Democrats in Congress are jumping on an opportunity to tie Republican presidential front-runner Donald Trump to a bill that Republicans had hoped to push through Congress.
US Senate Democrats Tuesday blocked a vote on a bill to cut off federal funds to so-called sanctuary cities.
Those municipalities do not comply with US Immigration and Customs Enforcement orders to hold immigrants living in the US illegally beyond their scheduled release date if they are picked up for low-level crimes.
The bill is a response to the high-profile killing of a woman in San Francisco earlier this year, allegedly at the hands of an immigrant living in the US illegally who had recently been released from prison.
Trump has frequently raised the issue of sanctuary cities on the campaign trail. And he has cited the general threat of crimes committed by immigrants living in the US without permission as a reason to deport those approximately 11 million immigrants — and to force Mexico to fund a border wall along the US-Mexico border.
"This senseless and totally preventable act of violence committed by an illegal immigrant is yet another example of why we must secure our border immediately," Trump said earlier this year. "This is an absolutely disgraceful situation, and I am the only one that can fix it. Nobody else has the guts to even talk about it. That won't happen if I become president."
Democrats, who claim that sanctuary-cities policies benefit community policing, wasted no time Tuesday linking Trump to the proposed legislation.
"This vile legislation might as well be called the Donald Trump Act, like the disgusting outrageous language championed by Donald Trump," Senate Minority Leader Harry Reid (D-Nevada) said on the Senate floor. "Republicans are not really proposing this bill to solve any problems within our immigration system. This Donald Trump Act was designed to demonize immigrants and spread the myth that they are criminals and threats to the public."
This isn't the first time Democrats have attempted to tie Trump to immigration legislation. Earlier this year, Democrats also stamped the Trump brand on a similar bill in the US House of Representatives aimed at defunding sanctuary cities.
"This bill isn't intended to solve the problem but rather to demonize immigrants and appease the angry, anti-immigrant, Donald Trump-Steve King wing of the Republican Party," House Minority Leader Nancy Pelosi (D-California) said then, referencing US Rep. Steve King (R-Iowa), a vocal border-security hawk.
Trump's call to defund sanctuary cities has become wrapped up in the debate over legislation to defund sanctuary cities.
During a Senate hearing in July, for example, the mother of a man murdered by an immigrant living in the US illegally praised Trump for bringing attention to the issue.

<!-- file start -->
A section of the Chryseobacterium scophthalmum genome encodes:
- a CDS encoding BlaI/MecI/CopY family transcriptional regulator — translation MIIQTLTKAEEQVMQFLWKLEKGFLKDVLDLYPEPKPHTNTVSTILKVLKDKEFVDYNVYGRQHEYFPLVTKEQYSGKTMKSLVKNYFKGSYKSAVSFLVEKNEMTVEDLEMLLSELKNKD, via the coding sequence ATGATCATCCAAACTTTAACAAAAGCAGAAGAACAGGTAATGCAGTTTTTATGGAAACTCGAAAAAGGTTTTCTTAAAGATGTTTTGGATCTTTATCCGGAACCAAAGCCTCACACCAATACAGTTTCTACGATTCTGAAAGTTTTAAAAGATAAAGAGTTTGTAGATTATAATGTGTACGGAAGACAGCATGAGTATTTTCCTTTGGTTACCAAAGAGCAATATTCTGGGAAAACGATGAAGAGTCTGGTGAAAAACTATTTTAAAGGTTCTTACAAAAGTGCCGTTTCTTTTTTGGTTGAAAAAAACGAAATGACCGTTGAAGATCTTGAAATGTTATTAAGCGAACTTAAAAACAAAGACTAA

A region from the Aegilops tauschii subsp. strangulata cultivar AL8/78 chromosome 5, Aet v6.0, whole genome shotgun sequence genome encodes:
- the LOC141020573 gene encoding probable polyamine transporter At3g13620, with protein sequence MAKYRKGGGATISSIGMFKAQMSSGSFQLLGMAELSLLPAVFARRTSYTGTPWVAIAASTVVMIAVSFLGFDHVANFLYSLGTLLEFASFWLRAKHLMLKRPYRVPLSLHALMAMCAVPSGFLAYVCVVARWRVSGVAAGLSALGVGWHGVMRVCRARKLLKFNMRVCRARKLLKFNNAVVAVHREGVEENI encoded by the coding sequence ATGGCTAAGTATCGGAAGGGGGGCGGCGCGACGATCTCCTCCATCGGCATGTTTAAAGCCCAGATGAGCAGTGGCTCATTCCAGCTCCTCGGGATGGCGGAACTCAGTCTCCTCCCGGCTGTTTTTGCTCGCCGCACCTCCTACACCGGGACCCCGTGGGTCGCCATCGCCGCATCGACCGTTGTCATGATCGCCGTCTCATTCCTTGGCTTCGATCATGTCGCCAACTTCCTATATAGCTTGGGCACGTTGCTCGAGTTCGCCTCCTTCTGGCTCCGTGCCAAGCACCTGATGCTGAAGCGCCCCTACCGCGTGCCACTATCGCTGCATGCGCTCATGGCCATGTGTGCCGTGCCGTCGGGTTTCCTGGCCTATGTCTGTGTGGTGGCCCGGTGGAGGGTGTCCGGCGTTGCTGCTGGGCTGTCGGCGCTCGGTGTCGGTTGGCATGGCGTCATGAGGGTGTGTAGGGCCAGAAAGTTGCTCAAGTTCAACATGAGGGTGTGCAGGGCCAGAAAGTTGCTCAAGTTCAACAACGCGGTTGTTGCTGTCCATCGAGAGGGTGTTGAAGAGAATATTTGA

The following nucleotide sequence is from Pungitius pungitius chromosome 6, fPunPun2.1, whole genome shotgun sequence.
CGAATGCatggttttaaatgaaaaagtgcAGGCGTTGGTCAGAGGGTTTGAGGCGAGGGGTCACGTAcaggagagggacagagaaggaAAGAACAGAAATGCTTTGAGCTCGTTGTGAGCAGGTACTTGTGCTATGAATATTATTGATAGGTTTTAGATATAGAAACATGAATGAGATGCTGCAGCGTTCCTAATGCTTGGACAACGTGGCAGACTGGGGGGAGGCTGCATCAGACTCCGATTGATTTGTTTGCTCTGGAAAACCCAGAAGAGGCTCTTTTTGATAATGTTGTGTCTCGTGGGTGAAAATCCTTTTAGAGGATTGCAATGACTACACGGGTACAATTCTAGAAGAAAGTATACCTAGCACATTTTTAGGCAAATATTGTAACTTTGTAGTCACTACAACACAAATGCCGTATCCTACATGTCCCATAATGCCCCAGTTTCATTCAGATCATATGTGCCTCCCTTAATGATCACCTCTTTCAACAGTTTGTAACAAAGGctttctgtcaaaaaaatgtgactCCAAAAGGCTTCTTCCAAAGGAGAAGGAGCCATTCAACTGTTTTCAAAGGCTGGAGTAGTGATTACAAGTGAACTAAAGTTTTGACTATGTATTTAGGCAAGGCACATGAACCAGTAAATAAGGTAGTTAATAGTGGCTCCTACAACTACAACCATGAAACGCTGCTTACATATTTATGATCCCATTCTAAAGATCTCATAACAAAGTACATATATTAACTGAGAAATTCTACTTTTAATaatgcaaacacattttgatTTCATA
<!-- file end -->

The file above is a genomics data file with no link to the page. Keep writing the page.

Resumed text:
"[T]hank you to Mr. Trump for getting a message out about the nation in two minutes that ... families like my own have been trying to say for five to six years," said the mother, Laura Wilkerson.
"It feels good to be heard. Whether you love him or whether you don't, I felt heard," she added.
(AP Photo/Mark Lennihan)
On Tuesday, Democrats were also keen to link Trump's opposition to sanctuary cities to another Republican presidential candidate: Sen. Marco Rubio (R-Florida), a cosponsor of the bill.
"This bill is — so far, anyway — the ultimate alignment of Marco Rubio's campaign platform with Donald Trump's immigration policy," Pablo Manriquez, the Democratic National Committee's Hispanic media director, told Business Insider.
On Tuesday, the DNC also held a press call featuring several congressmen that was dedicated to slamming Rubio's support for the law, as well as the senator's poor Senate attendance record.
For his part, Rubio defended his support of the bill by saying that the San Francisco murder of Kate Steinle "exposed the dangers of an inconsistent and ineffectual immigration enforcement policy, which encourages flagrant violations of our laws."
Despite Trump's high-profile comments about sanctuary cities, he and Rubio are hardly the only 2016 Republican candidates who have moved to address the issue.
Sens. Rand Paul (R-Kentucky) and Ted Cruz (R-Texas) introduced legislation earlier this year that would partially cut funding to cities that do not comply with ICE detainer requests, and Louisiana Gov. Bobby Jindal, a Republican, said earlier this year that mayors of cities that do not honor ICE requests should be arrested.
Tuesday's bill has little to no chance of becoming law. Before Senate Democrats blocked its passage Tuesday, the White House threatened to veto the legislation if it made its way to US President Barack Obama's desk.
But some conservatives have floated a hardball strategy that would attach the sanctuary-city funding to a must-pass piece of legislation, potentially raising the specter of a showdown that could lead to a government shutdown.
"If a party-line vote blocks it, then the next step is not simply to have a vote. The next step is to attach this legislation to must-pass legislation and to actually fix the problem," Cruz said earlier Tuesday, according to The Hill.
More From Business Insider